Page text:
Testosterone and Emergence

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Last month, a study was published which reveals that men who take care of their babies get a big drop in testosterone levels. The more involved they are with their kids, the bigger the drop.

These findings certainly corroborate with my experience. Testosterone is associated with selfishness and aggression, and in the months and years following the birth of my daughter, I’ve been feeling the opposite. The authors theorize this may be a survival mechanism. Lower testosterone levels may make men better fathers and also protect them from chronic diseases.

I buy it.

So could all this, everything I’ve been feeling of late come down to a shift in hormones? A hardwired evolutionary development?

Perhaps. And yet: An overly mechanistic view of psychology is highly problematic. Such explanations can be powerful but also powerfully disenchanting, even depressing. It’s the fallacy of reductionism, I think, a fallacy in which I’ve participated for many years.

I even wrote a triolet on the subject back in the late 80s.

I admit it! My mind is a machine.
But really, I’m comfortable with that.
So I tick tock tick talk what I mean.
I admit it! My mind is a machine,
just like my watch, but so is everything.
I work much like a thermostat.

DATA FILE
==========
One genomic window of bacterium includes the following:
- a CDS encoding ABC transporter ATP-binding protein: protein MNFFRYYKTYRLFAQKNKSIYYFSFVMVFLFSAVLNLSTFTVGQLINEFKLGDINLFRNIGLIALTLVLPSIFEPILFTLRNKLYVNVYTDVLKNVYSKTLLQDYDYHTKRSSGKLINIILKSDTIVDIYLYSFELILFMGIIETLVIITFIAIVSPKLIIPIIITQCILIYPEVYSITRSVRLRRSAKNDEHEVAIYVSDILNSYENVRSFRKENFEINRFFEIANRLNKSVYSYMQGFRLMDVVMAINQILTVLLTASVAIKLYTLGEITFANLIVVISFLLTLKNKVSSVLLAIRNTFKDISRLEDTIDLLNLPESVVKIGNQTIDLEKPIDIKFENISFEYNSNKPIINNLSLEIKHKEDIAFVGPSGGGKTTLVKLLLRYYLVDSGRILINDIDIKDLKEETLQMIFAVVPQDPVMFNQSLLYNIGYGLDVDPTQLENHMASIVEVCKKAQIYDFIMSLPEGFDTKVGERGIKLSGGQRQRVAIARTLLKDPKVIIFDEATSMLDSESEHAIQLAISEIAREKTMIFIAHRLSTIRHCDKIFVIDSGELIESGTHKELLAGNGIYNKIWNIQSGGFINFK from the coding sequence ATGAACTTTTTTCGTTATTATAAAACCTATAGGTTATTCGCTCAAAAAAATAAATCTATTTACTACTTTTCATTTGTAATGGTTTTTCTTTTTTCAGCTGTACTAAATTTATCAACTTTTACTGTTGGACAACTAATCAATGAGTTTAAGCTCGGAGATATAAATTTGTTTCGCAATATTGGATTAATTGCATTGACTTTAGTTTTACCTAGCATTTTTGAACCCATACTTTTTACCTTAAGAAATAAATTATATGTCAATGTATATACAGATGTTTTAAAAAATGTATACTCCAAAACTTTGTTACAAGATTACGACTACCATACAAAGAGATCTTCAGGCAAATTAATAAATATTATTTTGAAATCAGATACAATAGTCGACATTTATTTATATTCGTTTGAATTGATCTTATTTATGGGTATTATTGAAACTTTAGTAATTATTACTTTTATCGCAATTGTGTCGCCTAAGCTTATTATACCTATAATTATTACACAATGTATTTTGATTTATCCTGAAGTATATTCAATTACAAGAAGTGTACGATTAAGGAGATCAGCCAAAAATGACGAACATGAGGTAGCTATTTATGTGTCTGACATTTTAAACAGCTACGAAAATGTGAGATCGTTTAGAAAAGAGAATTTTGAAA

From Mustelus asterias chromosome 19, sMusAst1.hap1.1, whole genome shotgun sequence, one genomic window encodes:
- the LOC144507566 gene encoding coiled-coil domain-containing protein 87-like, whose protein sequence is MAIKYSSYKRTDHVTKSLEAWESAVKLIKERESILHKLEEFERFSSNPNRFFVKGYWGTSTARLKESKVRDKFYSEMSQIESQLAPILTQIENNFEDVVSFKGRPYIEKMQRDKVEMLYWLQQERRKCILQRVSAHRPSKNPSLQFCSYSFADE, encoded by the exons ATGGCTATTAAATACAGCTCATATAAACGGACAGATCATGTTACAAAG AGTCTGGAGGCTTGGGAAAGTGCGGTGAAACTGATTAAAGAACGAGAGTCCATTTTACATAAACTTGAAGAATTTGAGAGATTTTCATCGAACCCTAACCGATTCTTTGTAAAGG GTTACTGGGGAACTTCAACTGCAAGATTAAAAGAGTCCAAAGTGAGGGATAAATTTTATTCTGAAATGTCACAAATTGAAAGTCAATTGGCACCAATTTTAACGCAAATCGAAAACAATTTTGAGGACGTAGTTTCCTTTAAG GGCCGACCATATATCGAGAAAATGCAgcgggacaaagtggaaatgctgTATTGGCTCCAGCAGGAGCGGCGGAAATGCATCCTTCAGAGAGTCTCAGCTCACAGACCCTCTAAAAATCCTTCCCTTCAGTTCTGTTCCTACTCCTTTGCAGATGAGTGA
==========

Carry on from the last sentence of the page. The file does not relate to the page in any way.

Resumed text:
I admit it, my mind is a machine,
but really, I’m comfortable with that.

I’m coming to understand that I am guilty not only of bad poetry but also bad philosophy. The human psyche is certainly more than the sum of its parts. I’ve been reading a bit about emergence and emergentism, and it’s fascinating stuff.

Probably I am mangling this badly, but I’d describe emergence as the idea that seemingly simple components can interact to generate complexities of another order entirely. This offers an alternative to the mechanistic model. Mind can be seen to emerge from the biological brain almost as a new dimension of reality.

In an essay titled “The Sacred Emergence of Nature,” Ursula Goodenough and Terrence W. Deacon write:

Reductionist understandings of how minds work are fascinating, but they are also irrelevant to what it’s like to be minded. While we don’t know what it’s like to be a bat, we know what it’s like to be a human, and it entails a whole virtual realm that doesn’t feel material at all. The beauty of the emergentist approach to mind is that it suggests that to experience our experience without awareness of its underlying mechanism is exactly what we should expect from an emergent property. The outcome has been given reverent names, like spirit or soul, names that conjure up the perceived absence of materiality. But we need not interpret this as evidence of some parallel transcendental immaterial world. We can now say that the experience of soul or spirit as immaterial is simply a reflection of the way the process of emergence progressively distances each new level from the details below.

To extrapolate, the extraordinary cognitive shifts I’ve experienced after the birth of my daughter may well have substantive biological underpinnings, but to focus on those to the exclusion of all else would be to miss the point entirely.

One could say that I lost some testosterone but found my soul — while still maintaining a naturalistic worldview.

Photo: IMG_4151.JPG / Yutan / BY-NC-ND 2.0

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